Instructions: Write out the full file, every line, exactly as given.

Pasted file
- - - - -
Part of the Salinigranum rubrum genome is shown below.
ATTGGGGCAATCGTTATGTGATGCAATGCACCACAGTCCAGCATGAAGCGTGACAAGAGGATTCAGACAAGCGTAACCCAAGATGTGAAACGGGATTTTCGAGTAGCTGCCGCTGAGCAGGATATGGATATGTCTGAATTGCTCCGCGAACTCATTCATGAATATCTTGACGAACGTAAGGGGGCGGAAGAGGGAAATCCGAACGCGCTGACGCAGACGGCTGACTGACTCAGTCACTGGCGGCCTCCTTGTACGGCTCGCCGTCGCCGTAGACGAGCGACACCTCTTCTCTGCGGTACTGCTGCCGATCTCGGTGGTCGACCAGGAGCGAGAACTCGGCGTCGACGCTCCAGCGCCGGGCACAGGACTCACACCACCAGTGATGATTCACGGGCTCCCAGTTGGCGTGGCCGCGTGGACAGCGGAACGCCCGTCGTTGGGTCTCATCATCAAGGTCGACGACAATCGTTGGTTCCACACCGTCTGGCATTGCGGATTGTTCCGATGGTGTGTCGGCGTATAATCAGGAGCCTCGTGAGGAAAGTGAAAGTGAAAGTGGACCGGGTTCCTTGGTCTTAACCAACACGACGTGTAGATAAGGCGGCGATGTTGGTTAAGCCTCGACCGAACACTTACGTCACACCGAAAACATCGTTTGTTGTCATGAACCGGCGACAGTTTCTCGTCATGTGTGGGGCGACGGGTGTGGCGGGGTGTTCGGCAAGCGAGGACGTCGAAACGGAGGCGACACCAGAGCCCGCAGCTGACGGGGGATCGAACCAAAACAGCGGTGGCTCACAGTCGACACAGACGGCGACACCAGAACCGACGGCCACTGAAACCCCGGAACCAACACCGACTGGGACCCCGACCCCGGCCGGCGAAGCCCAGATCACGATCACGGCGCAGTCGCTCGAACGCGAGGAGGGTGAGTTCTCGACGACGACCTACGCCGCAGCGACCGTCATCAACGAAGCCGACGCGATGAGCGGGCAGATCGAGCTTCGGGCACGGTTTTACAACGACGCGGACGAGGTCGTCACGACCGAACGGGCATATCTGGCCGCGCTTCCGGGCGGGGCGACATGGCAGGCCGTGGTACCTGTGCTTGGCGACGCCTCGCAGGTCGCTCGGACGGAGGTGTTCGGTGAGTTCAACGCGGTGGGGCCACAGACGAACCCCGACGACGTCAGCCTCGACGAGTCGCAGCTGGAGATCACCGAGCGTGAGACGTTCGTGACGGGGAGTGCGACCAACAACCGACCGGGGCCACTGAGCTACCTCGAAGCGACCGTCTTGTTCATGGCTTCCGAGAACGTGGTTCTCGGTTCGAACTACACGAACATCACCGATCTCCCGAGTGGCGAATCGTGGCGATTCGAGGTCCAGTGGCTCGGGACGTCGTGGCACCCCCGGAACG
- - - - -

Part of the Salinigranum rubrum genome is shown below.
ATTGGGGCAATCGTTATGTGATGCAATGCACCACAGTCCAGCATGAAGCGTGACAAGAGGATTCAGACAAGCGTAACCCAAGATGTGAAACGGGATTTTCGAGTAGCTGCCGCTGAGCAGGATATGGATATGTCTGAATTGCTCCGCGAACTCATTCATGAATATCTTGACGAACGTAAGGGGGCGGAAGAGGGAAATCCGAACGCGCTGACGCAGACGGCTGACTGACTCAGTCACTGGCGGCCTCCTTGTACGGCTCGCCGTCGCCGTAGACGAGCGACACCTCTTCTCTGCGGTACTGCTGCCGATCTCGGTGGTCGACCAGGAGCGAGAACTCGGCGTCGACGCTCCAGCGCCGGGCACAGGACTCACACCACCAGTGATGATTCACGGGCTCCCAGTTGGCGTGGCCGCGTGGACAGCGGAACGCCCGTCGTTGGGTCTCATCATCAAGGTCGACGACAATCGTTGGTTCCACACCGTCTGGCATTGCGGATTGTTCCGATGGTGTGTCGGCGTATAATCAGGAGCCTCGTGAGGAAAGTGAAAGTGAAAGTGGACCGGGTTCCTTGGTCTTAACCAACACGACGTGTAGATAAGGCGGCGATGTTGGTTAAGCCTCGACCGAACACTTACGTCACACCGAAAACATCGTTTGTTGTCATGAACCGGCGACAGTTTCTCGTCATGTGTGGGGCGACGGGTGTGGCGGGGTGTTCGGCAAGCGAGGACGTCGAAACGGAGGCGACACCAGAGCCCGCAGCTGACGGGGGATCGAACCAAAACAGCGGTGGCTCACAGTCGACACAGACGGCGACACCAGAACCGACGGCCACTGAAACCCCGGAACCAACACCGACTGGGACCCCGACCCCGGCCGGCGAAGCCCAGATCACGATCACGGCGCAGTCGCTCGAACGCGAGGAGGGTGAGTTCTCGACGACGACCTACGCCGCAGCGACCGTCATCAACGAAGCCGACGCGATGAGCGGGCAGATCGAGCTTCGGGCACGGTTTTACAACGACGCGGACGAGGTCGTCACGACCGAACGGGCATATCTGGCCGCGCTTCCGGGCGGGGCGACATGGCAGGCCGTGGTACCTGTGCTTGGCGACGCCTCGCAGGTCGCTCGGACGGAGGTGTTCGGTGAGTTCAACGCGGTGGGGCCACAGACGAACCCCGACGACGTCAGCCTCGACGAGTCGCAGCTGGAGATCACCGAGCGTGAGACGTTCGTGACGGGGAGTGCGACCAACAACCGACCGGGGCCACTGAGCTACCTCGAAGCGACCGTCTTGTTCATGGCTTCCGAGAACGTGGTTCTCGGTTCGAACTACACGAACATCACCGATCTCCCGAGTGGCGAATCGTGGCGATTCGAGGTCCAGTGGCTCGGGACGTCGTGGCACCCCCGGAACG